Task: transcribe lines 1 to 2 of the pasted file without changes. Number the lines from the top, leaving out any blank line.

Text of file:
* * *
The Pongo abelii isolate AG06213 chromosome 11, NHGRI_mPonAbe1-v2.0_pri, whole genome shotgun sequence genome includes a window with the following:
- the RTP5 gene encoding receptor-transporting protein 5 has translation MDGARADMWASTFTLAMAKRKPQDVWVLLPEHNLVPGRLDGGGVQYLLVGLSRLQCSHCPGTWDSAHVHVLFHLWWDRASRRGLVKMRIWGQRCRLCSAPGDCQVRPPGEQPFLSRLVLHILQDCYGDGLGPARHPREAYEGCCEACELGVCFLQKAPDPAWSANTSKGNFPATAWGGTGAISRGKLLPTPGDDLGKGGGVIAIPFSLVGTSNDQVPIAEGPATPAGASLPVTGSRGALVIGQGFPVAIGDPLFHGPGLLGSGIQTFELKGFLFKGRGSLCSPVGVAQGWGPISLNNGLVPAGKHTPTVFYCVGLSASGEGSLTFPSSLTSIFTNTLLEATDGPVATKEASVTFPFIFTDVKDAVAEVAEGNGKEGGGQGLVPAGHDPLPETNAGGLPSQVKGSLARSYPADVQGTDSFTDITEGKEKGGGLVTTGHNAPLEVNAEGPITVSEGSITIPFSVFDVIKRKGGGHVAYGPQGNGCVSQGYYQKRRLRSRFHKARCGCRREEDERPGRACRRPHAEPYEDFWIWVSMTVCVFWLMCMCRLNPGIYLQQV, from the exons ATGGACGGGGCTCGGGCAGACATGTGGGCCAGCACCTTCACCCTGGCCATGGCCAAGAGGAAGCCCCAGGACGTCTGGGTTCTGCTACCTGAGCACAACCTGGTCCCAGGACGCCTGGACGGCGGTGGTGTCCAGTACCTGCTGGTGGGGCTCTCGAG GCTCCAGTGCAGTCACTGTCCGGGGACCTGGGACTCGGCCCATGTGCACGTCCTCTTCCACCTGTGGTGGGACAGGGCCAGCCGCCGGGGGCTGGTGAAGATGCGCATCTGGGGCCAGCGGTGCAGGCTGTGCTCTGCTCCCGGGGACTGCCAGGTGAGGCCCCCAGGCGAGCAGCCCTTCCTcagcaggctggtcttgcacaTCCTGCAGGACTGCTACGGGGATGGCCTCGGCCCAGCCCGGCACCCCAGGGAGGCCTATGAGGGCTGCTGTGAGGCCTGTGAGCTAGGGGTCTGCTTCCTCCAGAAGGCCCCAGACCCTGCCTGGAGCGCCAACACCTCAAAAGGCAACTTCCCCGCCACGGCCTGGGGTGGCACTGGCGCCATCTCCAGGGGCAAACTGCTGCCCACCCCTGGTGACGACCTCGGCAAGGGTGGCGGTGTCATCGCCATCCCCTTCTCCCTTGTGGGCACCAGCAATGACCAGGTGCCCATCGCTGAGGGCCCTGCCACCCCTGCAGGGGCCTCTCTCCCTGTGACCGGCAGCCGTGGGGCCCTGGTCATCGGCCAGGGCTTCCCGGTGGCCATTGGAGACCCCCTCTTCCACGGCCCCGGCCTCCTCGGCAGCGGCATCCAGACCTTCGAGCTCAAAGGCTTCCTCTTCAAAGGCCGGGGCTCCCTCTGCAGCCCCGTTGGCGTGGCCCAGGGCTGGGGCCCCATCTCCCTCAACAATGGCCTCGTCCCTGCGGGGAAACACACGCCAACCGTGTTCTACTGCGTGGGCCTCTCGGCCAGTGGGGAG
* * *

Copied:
The Pongo abelii isolate AG06213 chromosome 11, NHGRI_mPonAbe1-v2.0_pri, whole genome shotgun sequence genome includes a window with the following:
- the RTP5 gene encoding receptor-transporting protein 5 has translation MDGARADMWASTFTLAMAKRKPQDVWVLLPEHNLVPGRLDGGGVQYLLVGLSRLQCSHCPGTWDSAHVHVLFHLWWDRASRRGLVKMRIWGQRCRLCSAPGDCQVRPPGEQPFLSRLVLHILQDCYGDGLGPARHPREAYEGCCEACELGVCFLQKAPDPAWSANTSKGNFPATAWGGTGAISRGKLLPTPGDDLGKGGGVIAIPFSLVGTSNDQVPIAEGPATPAGASLPVTGSRGALVIGQGFPVAIGDPLFHGPGLLGSGIQTFELKGFLFKGRGSLCSPVGVAQGWGPISLNNGLVPAGKHTPTVFYCVGLSASGEGSLTFPSSLTSIFTNTLLEATDGPVATKEASVTFPFIFTDVKDAVAEVAEGNGKEGGGQGLVPAGHDPLPETNAGGLPSQVKGSLARSYPADVQGTDSFTDITEGKEKGGGLVTTGHNAPLEVNAEGPITVSEGSITIPFSVFDVIKRKGGGHVAYGPQGNGCVSQGYYQKRRLRSRFHKARCGCRREEDERPGRACRRPHAEPYEDFWIWVSMTVCVFWLMCMCRLNPGIYLQQV, from the exons ATGGACGGGGCTCGGGCAGACATGTGGGCCAGCACCTTCACCCTGGCCATGGCCAAGAGGAAGCCCCAGGACGTCTGGGTTCTGCTACCTGAGCACAACCTGGTCCCAGGACGCCTGGACGGCGGTGGTGTCCAGTACCTGCTGGTGGGGCTCTCGAG GCTCCAGTGCAGTCACTGTCCGGGGACCTGGGACTCGGCCCATGTGCACGTCCTCTTCCACCTGTGGTGGGACAGGGCCAGCCGCCGGGGGCTGGTGAAGATGCGCATCTGGGGCCAGCGGTGCAGGCTGTGCTCTGCTCCCGGGGACTGCCAGGTGAGGCCCCCAGGCGAGCAGCCCTTCCTcagcaggctggtcttgcacaTCCTGCAGGACTGCTACGGGGATGGCCTCGGCCCAGCCCGGCACCCCAGGGAGGCCTATGAGGGCTGCTGTGAGGCCTGTGAGCTAGGGGTCTGCTTCCTCCAGAAGGCCCCAGACCCTGCCTGGAGCGCCAACACCTCAAAAGGCAACTTCCCCGCCACGGCCTGGGGTGGCACTGGCGCCATCTCCAGGGGCAAACTGCTGCCCACCCCTGGTGACGACCTCGGCAAGGGTGGCGGTGTCATCGCCATCCCCTTCTCCCTTGTGGGCACCAGCAATGACCAGGTGCCCATCGCTGAGGGCCCTGCCACCCCTGCAGGGGCCTCTCTCCCTGTGACCGGCAGCCGTGGGGCCCTGGTCATCGGCCAGGGCTTCCCGGTGGCCATTGGAGACCCCCTCTTCCACGGCCCCGGCCTCCTCGGCAGCGGCATCCAGACCTTCGAGCTCAAAGGCTTCCTCTTCAAAGGCCGGGGCTCCCTCTGCAGCCCCGTTGGCGTGGCCCAGGGCTGGGGCCCCATCTCCCTCAACAATGGCCTCGTCCCTGCGGGGAAACACACGCCAACCGTGTTCTACTGCGTGGGCCTCTCGGCCAGTGGGGAG